By linking the turbulent life of Tchaikovsky to central actions and images in the composer’s theater works, Russian choreographer Boris Eifman created a stream-of-consciousness narrative of great richness and daring.
At the Orange County Performing Arts Center on Saturday, “Tchaikovsky: The Mystery of Life and Death” showcased the Eifman Ballet of St. Petersburg not only in intense biographical sequences but elaborate choreographic fantasies drawn from “The Nutcracker,” “Sleeping Beauty,” “Swan Lake” and his opera “The Queen of Spades.”
In a delirium on his deathbed, Eifman’s tormented hero found himself manipulated by Drosselmeyer, bedeviled by Carabosse, and fatally tempted by a gleaming fantasy-prince that he had awakened with a kiss. A corps of swans and playing cards also haunted him, with Eifman many times impressively juxtaposing classical formality and anti-classical emotionalism.
Choreographed in 1993, two years before Matthew Bourne’s “Swan Lake” and four years before homosexuality became decriminalized in Russia, this two-act dance drama ultimately staked its credibility and impact (like Bourne’s work) on the male duet: the possibilities for expressive and technical breakthroughs when men dance together.
Many of these duets brilliantly physicalized the conflicts between Tchaikovsky’s homosexual desires and his repressive public persona, with a character named Tchaikovsky’s Double just as doomed as Tchaikovsky himself but far more willful.
The two leading women’s roles also contrasted carnal indulgence (Tchaikovsky’s wife) and clenched repression (Tchaikovsky’s patron), while the corps dancing reflected comparable extremes.
In Eifman’s world, you’re equally destroyed by yielding to temptation and not yielding to it -- but, of course, yielding makes for more passionate dance-theater. So when the men started ripping off their shirts to the Capriccio Italien, and that enticing prince began responding to the attentions of Tchaikovsky’s Double, the extraordinary ingenuity of the corps dancing throughout the work reached a phenomenal fusion of sexual heat and bold movement design.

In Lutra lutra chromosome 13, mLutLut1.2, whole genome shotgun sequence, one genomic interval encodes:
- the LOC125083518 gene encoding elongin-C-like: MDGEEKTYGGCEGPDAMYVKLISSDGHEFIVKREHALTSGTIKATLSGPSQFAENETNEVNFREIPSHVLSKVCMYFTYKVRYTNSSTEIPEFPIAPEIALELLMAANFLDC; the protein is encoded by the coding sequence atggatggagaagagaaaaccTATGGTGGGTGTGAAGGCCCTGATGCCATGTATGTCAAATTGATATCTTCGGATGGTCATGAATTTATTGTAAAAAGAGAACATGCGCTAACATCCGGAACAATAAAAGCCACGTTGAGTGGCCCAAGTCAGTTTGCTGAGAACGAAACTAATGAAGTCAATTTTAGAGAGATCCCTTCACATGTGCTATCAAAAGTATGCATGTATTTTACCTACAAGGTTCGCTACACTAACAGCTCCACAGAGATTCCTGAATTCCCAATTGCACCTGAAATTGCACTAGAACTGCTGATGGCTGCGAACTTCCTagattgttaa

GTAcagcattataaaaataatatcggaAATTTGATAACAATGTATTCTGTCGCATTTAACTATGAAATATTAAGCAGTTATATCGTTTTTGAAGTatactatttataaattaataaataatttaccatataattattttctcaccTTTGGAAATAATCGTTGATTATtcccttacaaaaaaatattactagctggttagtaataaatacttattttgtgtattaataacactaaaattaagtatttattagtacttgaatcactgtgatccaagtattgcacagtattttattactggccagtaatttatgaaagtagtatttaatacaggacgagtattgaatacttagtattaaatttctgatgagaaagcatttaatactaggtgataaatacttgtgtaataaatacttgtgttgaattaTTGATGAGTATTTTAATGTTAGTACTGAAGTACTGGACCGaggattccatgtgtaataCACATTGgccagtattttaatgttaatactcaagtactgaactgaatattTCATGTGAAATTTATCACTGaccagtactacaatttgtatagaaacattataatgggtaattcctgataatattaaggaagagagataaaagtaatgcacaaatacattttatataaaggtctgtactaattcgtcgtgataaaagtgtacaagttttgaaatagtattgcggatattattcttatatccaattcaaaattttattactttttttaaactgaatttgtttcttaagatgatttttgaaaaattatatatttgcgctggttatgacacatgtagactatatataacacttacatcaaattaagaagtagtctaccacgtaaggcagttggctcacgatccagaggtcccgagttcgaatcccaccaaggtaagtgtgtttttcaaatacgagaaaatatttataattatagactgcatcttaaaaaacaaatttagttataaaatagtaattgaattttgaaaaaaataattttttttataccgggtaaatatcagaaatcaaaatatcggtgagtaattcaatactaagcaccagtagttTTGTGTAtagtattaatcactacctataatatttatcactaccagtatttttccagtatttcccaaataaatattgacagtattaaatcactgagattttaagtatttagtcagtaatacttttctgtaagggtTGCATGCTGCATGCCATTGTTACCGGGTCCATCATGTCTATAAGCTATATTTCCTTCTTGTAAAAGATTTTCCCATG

Although the taped score incorporated portions of other works, Tchaikovsky’s fifth and sixth symphonies formed the core of the ballet’s accompaniment. And, indeed, you might conclude that “Tchaikovsky” belongs to the genre of storytelling symphonic works pioneered by Leonide Massine, a choreographer who also found inspiration in Tchaikovsky’s Fifth. It is an exciting, accessible genre, one with as many potential pitfalls and excesses as choreographic abstraction but Russian to its very soul and a stunning vehicle for 31 Eifman Ballet virtuosos.
Two sets of principals danced splendidly on Saturday, with Yuri Ananyan making a sweeter, more sympathetic Tchaikovsky in his debut in the role at the matinee than the more unhinged, scarier Albert Galichanin at night.
Similarly, in the afternoon Constantin Matulevsky seemed to be looking for love as Tchaikovsky’s Double while Alexey Turko clearly was cruising for sex in the evening. All these dancers handled the work’s fearsome partnering challenges effortlessly, with Turko spectacularly buoyant in many of the duets.
As Tchaikovsky’s insatiable wife, Nina Zmievets managed to be winsome even when whorish or demented, but the wealth of expressive and choreographic detail that Natalia Povorozniuk brought to the role on Saturday night made her character loom larger in the scheme of things.
Both Maria Abashova and Vera Arbuzova pined with deliberately forced dignity as Tchaikovsky’s devoted patron, but Arbuzova alone exploded into terrifying ferocity when the character morphed in Tchaikovsky’s mind into Carabosse and the Queen of Spades.
Igor Siadzko, Sergei Zimin and Oxana Tverdokhlebova danced faultlessly in subsidiary roles. Slava Okunev contributed the resourceful, atmospheric set designs and varied costumes.